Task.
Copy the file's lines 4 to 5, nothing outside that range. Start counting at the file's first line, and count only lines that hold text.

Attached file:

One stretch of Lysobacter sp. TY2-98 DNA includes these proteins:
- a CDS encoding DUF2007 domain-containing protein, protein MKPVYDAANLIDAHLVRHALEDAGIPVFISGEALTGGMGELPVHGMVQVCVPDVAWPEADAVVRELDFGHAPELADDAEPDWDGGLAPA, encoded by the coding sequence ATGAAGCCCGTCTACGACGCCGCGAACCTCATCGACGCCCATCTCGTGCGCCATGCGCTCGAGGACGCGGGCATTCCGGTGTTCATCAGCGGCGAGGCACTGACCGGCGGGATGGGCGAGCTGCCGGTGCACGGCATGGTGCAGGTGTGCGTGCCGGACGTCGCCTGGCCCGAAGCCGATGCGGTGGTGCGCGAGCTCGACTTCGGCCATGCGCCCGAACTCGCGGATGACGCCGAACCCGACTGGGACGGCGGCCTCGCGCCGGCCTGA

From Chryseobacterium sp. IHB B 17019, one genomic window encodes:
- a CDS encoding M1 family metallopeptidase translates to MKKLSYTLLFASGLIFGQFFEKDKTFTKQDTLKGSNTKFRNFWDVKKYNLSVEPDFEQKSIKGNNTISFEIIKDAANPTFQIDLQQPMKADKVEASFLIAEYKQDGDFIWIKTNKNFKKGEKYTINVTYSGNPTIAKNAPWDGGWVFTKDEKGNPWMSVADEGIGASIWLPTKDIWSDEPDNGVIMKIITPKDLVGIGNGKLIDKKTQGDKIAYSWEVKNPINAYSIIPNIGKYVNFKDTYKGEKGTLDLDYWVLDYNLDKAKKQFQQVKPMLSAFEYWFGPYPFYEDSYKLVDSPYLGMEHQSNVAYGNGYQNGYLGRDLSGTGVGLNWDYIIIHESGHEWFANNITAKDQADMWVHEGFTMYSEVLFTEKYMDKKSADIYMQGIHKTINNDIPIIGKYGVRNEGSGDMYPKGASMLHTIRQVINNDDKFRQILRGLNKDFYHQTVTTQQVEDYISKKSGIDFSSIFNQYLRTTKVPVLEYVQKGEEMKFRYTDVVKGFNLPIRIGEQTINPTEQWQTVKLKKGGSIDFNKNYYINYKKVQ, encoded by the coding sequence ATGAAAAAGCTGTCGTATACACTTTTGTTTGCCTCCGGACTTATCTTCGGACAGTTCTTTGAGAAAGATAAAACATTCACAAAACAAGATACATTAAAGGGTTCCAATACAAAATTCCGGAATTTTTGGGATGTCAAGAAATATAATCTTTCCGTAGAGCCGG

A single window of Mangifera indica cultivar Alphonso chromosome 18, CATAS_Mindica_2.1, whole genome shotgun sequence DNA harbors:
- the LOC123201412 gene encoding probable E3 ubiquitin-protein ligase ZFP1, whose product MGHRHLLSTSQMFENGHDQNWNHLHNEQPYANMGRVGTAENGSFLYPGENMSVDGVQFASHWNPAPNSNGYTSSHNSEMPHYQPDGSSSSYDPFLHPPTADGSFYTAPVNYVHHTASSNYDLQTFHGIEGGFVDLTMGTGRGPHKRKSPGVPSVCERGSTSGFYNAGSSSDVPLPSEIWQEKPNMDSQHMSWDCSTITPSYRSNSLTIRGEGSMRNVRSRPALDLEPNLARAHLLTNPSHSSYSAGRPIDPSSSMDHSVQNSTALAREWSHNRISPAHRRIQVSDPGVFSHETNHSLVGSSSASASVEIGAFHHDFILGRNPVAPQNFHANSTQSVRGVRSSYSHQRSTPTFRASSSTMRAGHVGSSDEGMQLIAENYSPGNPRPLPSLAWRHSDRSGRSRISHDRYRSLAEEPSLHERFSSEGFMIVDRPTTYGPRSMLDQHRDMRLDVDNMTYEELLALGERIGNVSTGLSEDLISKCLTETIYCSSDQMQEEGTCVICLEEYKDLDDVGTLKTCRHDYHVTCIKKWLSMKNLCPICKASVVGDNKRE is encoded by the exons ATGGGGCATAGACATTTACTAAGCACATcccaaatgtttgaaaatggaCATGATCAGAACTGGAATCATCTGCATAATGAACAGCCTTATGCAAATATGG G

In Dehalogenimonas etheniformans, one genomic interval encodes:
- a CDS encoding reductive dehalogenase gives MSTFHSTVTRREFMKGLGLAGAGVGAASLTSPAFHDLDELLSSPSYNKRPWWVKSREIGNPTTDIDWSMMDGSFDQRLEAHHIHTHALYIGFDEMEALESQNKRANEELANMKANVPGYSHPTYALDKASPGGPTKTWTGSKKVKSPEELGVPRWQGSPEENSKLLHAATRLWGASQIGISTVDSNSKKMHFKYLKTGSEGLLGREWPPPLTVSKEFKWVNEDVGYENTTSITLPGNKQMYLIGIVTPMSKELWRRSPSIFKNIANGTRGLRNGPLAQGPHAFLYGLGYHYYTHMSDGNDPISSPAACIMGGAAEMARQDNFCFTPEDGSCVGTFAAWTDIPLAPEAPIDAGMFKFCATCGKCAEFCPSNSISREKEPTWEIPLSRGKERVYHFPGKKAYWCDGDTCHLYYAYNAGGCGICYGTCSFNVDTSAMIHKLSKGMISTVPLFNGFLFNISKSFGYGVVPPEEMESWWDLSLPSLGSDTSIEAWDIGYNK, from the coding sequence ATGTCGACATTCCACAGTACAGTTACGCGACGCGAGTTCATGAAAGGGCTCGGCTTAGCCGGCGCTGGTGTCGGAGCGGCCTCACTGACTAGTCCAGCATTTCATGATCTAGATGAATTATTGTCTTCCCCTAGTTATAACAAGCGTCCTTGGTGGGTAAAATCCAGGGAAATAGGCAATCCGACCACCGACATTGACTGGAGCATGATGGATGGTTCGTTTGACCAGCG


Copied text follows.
- a CDS encoding M1 family metallopeptidase translates to MKKLSYTLLFASGLIFGQFFEKDKTFTKQDTLKGSNTKFRNFWDVKKYNLSVEPDFEQKSIKGNNTISFEIIKDAANPTFQIDLQQPMKADKVEASFLIAEYKQDGDFIWIKTNKNFKKGEKYTINVTYSGNPTIAKNAPWDGGWVFTKDEKGNPWMSVADEGIGASIWLPTKDIWSDEPDNGVIMKIITPKDLVGIGNGKLIDKKTQGDKIAYSWEVKNPINAYSIIPNIGKYVNFKDTYKGEKGTLDLDYWVLDYNLDKAKKQFQQVKPMLSAFEYWFGPYPFYEDSYKLVDSPYLGMEHQSNVAYGNGYQNGYLGRDLSGTGVGLNWDYIIIHESGHEWFANNITAKDQADMWVHEGFTMYSEVLFTEKYMDKKSADIYMQGIHKTINNDIPIIGKYGVRNEGSGDMYPKGASMLHTIRQVINNDDKFRQILRGLNKDFYHQTVTTQQVEDYISKKSGIDFSSIFNQYLRTTKVPVLEYVQKGEEMKFRYTDVVKGFNLPIRIGEQTINPTEQWQTVKLKKGGSIDFNKNYYINYKKVQ, encoded by the coding sequence ATGAAAAAGCTGTCGTATACACTTTTGTTTGCCTCCGGACTTATCTTCGGACAGTTCTTTGAGAAAGATAAAACATTCACAAAACAAGATACATTAAAGGGTTCCAATACAAAATTCCGGAATTTTTGGGATGTCAAGAAATATAATCTTTCCGTAGAGCCGG

A single window of Mangifera indica cultivar Alphonso chromosome 18, CATAS_Mindica_2.1, whole genome shotgun sequence DNA harbors: